27. 27. Factorial design • In factorial design, researcher manipulates two or more independent variables simultaneously to observe their effects on the dependant variables. This design is useful when there are more than two independent variables, called factors to be tested. • This design also facilitates the testing of several hypothesis at a single time. • Typical factorial design incorporates 2X2 or 2X3 factorial, but it can be in any combination. • The first number (α) refers to the independent variables or the type of experimental treatments, & the second number (β) refers to the level or frequency of the treatment.
  28. 28. Factorial design Frequency of mouth care Protocols of the mouth care Chlorhexidine (α1) Saline (α2) 4 hourly (β1) α1….β1 α2….β1 6 hourly (β2) α1….β2 α2….β2 8 hourly (β3) α1….β3 α2….β3
  29. 29. Randomized block design • Control of inherent differences between experimental subjects & differences in experimental conditions is one of the difficult problems faced by researcher in biological sciences. • When there are a large number of experimental comparison groups, the randomized block design is used to bring homogeneity among selected different groups. • This is simple method to reduce the variability among the treatment groups by a more homogeneous combination of the subjects through
  30. 30. Randomized block design Types of antihypertensiv e drugs Blocks Patients with primary hypertension (I) Diabetic patients with hyper tension (II) Renal patients with hypertension (III) A A, I A, II A, III B B, I B, II B, III C C, I C, II C, III • For example, a researcher wants to examine the effects of three different antihypertensive drugs on patients with hypertension. • In this example, to ensure the homogeneity among the subjects under treatment, researcher randomly places the subjects in homogeneous groups (blocks) like patients with primary hypertension, diabetic patients with hypertension, & renal patients with hypertension .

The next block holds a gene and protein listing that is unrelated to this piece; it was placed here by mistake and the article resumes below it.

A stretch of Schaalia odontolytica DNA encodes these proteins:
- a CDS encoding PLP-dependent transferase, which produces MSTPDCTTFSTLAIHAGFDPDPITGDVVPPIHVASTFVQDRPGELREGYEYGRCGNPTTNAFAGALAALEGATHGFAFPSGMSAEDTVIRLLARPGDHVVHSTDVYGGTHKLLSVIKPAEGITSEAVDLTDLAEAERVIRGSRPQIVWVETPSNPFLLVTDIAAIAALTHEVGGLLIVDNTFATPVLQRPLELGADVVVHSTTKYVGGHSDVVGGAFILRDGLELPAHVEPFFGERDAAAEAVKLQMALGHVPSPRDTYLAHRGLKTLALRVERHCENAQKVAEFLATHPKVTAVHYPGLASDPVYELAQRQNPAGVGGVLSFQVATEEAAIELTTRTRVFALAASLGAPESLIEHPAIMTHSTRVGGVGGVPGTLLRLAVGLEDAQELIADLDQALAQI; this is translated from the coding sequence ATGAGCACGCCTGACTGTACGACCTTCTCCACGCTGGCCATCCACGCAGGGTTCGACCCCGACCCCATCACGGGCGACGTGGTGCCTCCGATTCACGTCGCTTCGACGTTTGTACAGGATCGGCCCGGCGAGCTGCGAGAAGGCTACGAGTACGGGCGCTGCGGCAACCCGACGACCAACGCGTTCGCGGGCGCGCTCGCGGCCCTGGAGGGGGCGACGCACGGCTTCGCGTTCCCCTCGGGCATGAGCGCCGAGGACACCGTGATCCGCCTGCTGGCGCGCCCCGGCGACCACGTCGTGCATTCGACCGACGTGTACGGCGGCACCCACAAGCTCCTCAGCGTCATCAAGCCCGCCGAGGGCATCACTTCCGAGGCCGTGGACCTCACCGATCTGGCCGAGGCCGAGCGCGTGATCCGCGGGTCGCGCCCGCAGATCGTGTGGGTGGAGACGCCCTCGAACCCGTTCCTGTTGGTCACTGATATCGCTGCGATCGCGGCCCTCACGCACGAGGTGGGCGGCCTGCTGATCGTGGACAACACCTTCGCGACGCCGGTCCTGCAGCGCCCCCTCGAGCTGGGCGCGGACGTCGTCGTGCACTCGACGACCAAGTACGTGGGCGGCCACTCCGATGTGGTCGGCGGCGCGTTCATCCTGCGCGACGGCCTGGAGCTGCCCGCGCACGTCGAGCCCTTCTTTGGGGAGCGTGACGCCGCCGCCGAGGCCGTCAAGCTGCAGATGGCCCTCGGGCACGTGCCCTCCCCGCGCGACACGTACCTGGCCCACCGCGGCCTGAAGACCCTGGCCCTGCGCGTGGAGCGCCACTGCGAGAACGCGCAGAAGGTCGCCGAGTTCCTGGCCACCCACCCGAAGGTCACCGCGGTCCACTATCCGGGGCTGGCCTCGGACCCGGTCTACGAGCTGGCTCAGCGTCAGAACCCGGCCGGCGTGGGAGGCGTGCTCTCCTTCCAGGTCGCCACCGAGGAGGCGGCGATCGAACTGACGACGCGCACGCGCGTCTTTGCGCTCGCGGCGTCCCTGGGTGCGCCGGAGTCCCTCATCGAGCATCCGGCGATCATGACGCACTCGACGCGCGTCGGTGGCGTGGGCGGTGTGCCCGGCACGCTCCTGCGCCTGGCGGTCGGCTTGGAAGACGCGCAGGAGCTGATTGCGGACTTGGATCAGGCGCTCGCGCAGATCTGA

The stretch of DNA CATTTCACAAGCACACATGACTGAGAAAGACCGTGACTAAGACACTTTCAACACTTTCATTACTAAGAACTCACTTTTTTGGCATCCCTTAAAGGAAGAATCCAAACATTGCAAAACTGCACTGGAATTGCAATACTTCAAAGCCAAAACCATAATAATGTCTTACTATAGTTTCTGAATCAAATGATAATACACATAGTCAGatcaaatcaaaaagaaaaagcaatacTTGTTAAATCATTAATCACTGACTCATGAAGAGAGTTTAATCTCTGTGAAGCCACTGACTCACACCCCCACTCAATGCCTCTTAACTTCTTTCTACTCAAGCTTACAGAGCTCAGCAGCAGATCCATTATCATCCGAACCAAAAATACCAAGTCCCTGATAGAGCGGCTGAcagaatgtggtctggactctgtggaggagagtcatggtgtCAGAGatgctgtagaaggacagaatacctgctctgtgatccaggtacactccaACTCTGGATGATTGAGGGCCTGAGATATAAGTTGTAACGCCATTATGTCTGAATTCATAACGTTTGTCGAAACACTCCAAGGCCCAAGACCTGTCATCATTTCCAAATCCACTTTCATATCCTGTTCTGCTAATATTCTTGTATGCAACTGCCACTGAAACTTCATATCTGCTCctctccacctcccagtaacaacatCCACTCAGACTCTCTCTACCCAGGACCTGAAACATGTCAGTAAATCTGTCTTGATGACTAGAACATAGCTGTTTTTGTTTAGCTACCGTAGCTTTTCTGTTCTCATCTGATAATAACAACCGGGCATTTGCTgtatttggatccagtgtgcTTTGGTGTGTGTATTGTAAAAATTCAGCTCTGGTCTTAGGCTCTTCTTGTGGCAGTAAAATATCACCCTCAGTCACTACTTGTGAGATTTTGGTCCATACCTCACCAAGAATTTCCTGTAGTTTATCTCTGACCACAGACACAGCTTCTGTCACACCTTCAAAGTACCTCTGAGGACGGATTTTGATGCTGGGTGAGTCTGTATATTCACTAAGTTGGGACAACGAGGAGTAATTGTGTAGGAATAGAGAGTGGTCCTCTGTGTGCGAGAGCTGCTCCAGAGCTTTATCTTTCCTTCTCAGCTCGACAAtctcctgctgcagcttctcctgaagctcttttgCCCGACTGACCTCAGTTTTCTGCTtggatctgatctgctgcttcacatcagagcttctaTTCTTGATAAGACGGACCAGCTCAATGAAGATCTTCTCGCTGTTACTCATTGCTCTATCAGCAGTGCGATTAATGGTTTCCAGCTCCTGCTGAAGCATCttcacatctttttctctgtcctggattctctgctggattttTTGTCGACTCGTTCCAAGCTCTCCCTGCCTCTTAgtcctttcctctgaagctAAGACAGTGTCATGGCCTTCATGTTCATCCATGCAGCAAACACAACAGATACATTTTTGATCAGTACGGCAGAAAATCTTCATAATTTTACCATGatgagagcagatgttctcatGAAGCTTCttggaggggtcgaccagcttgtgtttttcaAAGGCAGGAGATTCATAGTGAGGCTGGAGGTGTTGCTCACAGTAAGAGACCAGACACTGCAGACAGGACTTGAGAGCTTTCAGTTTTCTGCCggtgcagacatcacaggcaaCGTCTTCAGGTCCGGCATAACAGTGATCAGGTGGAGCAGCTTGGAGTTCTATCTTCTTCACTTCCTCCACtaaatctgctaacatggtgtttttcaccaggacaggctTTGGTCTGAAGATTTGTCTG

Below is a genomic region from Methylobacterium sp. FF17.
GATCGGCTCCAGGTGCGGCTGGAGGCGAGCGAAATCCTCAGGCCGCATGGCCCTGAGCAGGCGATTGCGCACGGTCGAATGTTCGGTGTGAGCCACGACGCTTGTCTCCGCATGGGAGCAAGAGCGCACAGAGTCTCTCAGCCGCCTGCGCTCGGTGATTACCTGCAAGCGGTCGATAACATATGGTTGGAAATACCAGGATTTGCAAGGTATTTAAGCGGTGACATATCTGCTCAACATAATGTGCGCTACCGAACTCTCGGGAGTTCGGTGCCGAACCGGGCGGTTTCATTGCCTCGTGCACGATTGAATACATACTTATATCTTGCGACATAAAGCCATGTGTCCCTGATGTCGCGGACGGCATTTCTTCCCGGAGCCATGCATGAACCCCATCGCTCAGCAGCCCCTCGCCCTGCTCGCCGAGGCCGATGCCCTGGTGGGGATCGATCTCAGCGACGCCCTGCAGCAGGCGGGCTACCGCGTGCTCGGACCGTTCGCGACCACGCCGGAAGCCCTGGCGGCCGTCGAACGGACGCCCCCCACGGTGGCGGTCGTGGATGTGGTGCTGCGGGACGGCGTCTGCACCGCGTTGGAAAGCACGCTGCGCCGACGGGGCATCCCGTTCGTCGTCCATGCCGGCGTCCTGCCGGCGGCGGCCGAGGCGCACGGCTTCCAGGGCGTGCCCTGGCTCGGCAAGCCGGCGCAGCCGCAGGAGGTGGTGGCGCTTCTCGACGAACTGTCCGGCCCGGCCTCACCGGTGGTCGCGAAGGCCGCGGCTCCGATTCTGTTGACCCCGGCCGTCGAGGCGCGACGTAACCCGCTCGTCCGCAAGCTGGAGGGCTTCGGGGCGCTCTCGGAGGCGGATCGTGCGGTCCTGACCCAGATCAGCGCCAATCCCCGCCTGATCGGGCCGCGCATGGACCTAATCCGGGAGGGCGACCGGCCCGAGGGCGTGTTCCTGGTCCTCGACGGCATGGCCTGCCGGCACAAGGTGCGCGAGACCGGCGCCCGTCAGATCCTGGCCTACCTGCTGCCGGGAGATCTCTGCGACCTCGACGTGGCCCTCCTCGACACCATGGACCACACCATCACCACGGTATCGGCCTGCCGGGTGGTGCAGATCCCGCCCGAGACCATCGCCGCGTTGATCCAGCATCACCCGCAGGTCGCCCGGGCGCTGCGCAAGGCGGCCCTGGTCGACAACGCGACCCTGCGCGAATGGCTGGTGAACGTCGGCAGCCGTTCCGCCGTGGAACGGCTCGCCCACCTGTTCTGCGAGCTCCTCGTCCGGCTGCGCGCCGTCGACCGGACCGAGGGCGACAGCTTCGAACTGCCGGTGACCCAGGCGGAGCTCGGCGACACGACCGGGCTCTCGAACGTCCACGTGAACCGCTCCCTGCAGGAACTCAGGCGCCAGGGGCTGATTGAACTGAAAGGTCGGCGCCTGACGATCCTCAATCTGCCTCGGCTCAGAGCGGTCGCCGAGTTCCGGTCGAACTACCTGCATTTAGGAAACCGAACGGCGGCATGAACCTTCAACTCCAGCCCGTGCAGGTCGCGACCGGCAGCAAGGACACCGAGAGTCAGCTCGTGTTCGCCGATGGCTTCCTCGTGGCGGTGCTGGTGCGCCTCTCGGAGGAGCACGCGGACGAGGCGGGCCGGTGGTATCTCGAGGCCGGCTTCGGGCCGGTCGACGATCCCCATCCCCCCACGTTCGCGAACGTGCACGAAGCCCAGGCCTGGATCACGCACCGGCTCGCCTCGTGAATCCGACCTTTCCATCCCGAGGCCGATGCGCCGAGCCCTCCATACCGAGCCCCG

31. 31. Crossover design • In this design, subjects are exposed to more than one treatment, where subjects are randomly assigned to different orders of treatment. • It is also known as ‘repeat measures design’. • This design is more efficient in establishing the highest possible similarity among subjects exposed to different conditions, where groups compared obviously have equal distribution of characteristics. • Through crossover design is considered as an extremely powerful research design, sometimes it is not effective because when subjects are exposed to two different conditions, their responses of the second condition may be
  32. 32. Crossover design • For example, when we are comparing the effectiveness of the chlorhexidine mouth care protocol on group I & saline mouth care protocol on the subjects of group II. • Later, the treatment is swapped, where group I receives the saline mouth care & group II receives chlorhexidine. In such studies, subjects serve as their own control. Groups Protocols of the mouth care Group I Chlorhexidine (α1) Saline (α2) Group II Saline (α2) Chlorhexidine (α1)
  33. 33. Advantages of True experimental design • Experimental research designs are considered the most powerful designs to establish the causal relationship between independent & dependant variables. • Where the purpose of research is explanation, causal relationship may be established among the variables by experimentation, especially in studies involving physical objects, where the variables are more easily controlled than in human studies. • In this studies, the controlled environment in which the study is conducted can yield a greater degree of purity in observation. • When the experiment is conducted in a laboratory, experimental unit, or other specialized research setting, it is removed from the pressure & problems of real-life situations & the researcher can pursue his or her studies in a more leisurely, careful, & concentrated way.
  34. 34. Quasi – Experimental Research Design
  35. 35. • Quasi-experimental research design involves the manipulation of independent variable to observe to effect on dependant variable, but it lacks at least one of the two characteristics of the true experimental design; randomization or a control group. • In other words, quasi-experimental designs have an element of manipulation but lack at least one of the other two properties that characterize true experiments; randomization or a control group. • Quasi-experimental designs are generally used to establish the causality (effect of independent variable on dependent variable) in situations where researchers are not able to randomly assign the subjects to groups or for various Quasi – Experimental Research Design